It is not news to say that the image of public service is fraught with red tapism, tribalism, nepotism, quota system, ethnicity and geo-political zone concept. In fact, the issue of federal character (1999 Constitution, S. 14(3) which is a deliberate policy of federal government aimed at ethnic balancing in public sector (Inyang, 2000:142) has resulted in the sacrifice of professionalism, quality service, merit, and standard for a myopic, selfish and patronage public service. It is widely expected among the people that a political officer or top career officer in public service must ensure that his kith and kin are given “plum jobs” and juicy contracts even when such persons are neither fit nor qualify to be able to deliver the goods. There is constant reminder of being ostracized after leaving the office if such political office holders do not play ball as expected. The Nigerian factor can be described as the incidence of subjective influence of government policies and programmes. Ethnicity, bribery, corruption, nepotism and favouratism are invariable consequences of this “factor”.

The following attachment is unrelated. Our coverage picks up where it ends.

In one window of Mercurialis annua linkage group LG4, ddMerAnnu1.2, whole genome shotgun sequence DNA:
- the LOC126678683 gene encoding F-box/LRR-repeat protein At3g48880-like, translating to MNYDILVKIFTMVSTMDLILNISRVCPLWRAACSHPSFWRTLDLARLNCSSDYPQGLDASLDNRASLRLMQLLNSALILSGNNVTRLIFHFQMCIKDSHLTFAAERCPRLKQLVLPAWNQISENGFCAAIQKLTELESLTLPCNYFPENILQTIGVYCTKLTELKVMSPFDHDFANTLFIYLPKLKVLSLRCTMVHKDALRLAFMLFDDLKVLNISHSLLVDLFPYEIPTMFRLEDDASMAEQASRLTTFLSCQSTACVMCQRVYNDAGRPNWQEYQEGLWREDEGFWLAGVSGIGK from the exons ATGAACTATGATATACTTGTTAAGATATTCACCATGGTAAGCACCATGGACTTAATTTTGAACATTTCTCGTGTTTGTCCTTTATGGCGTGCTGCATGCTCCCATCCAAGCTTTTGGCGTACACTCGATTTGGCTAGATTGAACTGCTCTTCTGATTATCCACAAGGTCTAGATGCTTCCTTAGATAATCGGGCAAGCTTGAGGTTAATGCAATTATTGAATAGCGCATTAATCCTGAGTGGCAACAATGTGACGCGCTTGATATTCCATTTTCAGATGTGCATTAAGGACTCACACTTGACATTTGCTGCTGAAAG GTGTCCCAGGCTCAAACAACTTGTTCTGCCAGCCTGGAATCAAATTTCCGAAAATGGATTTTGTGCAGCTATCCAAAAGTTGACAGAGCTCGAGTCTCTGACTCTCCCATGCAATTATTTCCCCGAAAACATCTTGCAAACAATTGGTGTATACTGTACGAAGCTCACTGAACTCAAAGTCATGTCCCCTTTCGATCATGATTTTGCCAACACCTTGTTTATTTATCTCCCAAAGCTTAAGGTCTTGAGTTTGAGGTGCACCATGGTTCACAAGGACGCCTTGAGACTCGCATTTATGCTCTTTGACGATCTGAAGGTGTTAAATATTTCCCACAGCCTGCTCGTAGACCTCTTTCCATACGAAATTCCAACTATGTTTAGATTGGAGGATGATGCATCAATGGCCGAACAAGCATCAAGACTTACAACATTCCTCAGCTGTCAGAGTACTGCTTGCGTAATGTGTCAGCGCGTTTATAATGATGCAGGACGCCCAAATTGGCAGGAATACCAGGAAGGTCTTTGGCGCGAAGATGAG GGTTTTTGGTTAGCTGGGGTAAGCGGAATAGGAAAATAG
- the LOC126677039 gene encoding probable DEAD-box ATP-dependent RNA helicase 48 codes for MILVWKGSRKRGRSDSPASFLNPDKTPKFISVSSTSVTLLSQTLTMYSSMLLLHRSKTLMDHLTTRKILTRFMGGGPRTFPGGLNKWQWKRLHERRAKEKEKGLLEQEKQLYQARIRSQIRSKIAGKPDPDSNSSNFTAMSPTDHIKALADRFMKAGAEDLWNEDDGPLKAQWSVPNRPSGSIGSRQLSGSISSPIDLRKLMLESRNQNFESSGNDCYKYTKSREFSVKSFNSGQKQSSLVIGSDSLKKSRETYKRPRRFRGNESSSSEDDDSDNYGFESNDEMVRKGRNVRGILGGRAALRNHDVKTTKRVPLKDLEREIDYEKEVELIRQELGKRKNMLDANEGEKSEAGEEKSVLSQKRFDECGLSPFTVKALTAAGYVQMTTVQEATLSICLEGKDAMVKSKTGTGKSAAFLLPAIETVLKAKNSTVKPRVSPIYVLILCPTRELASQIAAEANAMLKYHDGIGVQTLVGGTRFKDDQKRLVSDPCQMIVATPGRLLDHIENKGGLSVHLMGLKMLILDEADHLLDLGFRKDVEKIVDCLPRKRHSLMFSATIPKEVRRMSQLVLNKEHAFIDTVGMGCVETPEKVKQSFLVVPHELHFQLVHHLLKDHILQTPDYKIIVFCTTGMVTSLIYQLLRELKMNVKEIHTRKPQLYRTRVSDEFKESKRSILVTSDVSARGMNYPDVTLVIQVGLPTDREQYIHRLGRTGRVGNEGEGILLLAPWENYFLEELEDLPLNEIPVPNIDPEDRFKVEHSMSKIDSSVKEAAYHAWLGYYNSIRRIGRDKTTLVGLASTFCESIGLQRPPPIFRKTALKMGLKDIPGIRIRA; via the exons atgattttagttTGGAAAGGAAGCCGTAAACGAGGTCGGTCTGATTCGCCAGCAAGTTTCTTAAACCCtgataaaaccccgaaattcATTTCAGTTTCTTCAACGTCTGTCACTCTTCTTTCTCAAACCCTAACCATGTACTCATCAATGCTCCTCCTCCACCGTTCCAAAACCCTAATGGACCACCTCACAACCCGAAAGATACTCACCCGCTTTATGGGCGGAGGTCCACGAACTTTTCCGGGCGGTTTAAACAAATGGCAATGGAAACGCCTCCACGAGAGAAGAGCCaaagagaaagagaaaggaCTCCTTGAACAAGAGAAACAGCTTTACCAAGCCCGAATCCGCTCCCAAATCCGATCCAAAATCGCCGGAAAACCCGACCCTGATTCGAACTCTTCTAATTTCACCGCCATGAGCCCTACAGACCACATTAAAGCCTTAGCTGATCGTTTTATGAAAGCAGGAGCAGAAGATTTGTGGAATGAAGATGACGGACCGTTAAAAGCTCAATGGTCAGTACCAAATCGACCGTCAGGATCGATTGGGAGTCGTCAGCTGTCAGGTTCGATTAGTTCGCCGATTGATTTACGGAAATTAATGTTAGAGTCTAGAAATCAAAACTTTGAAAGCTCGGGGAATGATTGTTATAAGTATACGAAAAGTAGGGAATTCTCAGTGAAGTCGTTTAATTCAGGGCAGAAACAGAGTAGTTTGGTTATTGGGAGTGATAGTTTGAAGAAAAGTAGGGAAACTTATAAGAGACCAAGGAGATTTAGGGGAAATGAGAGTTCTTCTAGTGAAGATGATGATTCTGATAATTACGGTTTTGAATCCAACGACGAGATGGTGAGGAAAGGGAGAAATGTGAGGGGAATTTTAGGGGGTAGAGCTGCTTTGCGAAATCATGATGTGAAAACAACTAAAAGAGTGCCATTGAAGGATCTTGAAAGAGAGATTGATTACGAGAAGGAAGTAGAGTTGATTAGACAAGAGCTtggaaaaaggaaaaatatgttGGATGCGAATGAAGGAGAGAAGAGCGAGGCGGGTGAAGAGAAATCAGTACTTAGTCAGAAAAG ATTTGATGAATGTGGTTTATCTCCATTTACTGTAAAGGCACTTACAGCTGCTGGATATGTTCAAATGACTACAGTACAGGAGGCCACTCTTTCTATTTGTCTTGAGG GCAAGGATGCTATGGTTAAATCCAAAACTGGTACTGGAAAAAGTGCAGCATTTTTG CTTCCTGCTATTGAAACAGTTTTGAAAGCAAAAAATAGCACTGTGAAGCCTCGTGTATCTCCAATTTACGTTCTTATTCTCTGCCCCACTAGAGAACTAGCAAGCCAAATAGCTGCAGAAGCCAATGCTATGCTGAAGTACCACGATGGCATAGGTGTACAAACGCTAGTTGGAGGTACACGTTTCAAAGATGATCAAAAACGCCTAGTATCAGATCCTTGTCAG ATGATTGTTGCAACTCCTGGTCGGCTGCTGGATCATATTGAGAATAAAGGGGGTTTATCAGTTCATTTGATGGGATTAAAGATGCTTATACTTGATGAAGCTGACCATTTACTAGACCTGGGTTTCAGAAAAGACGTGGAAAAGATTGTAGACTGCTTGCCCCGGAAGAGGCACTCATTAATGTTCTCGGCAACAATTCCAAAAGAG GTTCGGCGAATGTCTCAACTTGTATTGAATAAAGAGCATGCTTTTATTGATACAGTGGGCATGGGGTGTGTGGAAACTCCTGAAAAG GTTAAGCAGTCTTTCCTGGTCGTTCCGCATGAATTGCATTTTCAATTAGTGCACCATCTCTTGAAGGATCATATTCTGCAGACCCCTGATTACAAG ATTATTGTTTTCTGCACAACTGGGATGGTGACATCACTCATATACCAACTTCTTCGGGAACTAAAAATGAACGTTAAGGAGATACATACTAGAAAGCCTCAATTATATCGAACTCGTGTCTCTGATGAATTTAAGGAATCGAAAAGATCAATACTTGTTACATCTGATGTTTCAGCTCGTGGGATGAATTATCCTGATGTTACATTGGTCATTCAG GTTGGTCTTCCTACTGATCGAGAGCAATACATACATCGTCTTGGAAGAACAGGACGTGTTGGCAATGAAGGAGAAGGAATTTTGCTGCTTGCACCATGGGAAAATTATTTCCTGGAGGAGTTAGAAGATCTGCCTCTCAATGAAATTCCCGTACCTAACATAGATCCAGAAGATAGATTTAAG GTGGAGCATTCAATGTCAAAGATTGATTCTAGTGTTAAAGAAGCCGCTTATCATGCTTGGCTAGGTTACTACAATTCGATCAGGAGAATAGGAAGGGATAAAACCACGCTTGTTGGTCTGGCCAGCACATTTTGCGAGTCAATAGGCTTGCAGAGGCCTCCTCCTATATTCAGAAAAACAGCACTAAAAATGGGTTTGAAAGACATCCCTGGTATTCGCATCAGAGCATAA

Since the focus of any Total Quality Management (TQM) is quality and customer driven, ideal typical TQM model needs to be put in place for public service to be efficient and effective. In view of this transformation of TQM, government are too slow to make the commitment to quality improvement, and they are unwilling to embrace the concept that it takes an investment of time and money to improve a system as large as government. The truth of the matter is that Total Quality Management (TQM) and politics do clash. TQM initiative is viewed by public officers as a threat to their interest and status-quo; and so everything will be used to scuttle its proper implementation. TQM is based on their personal idiosyncrasies and this determining the way in which the tenets of TQM are to be implemented.
Total Quality Management As a tool for Organizational Effectiveness in the Nigerian Public Service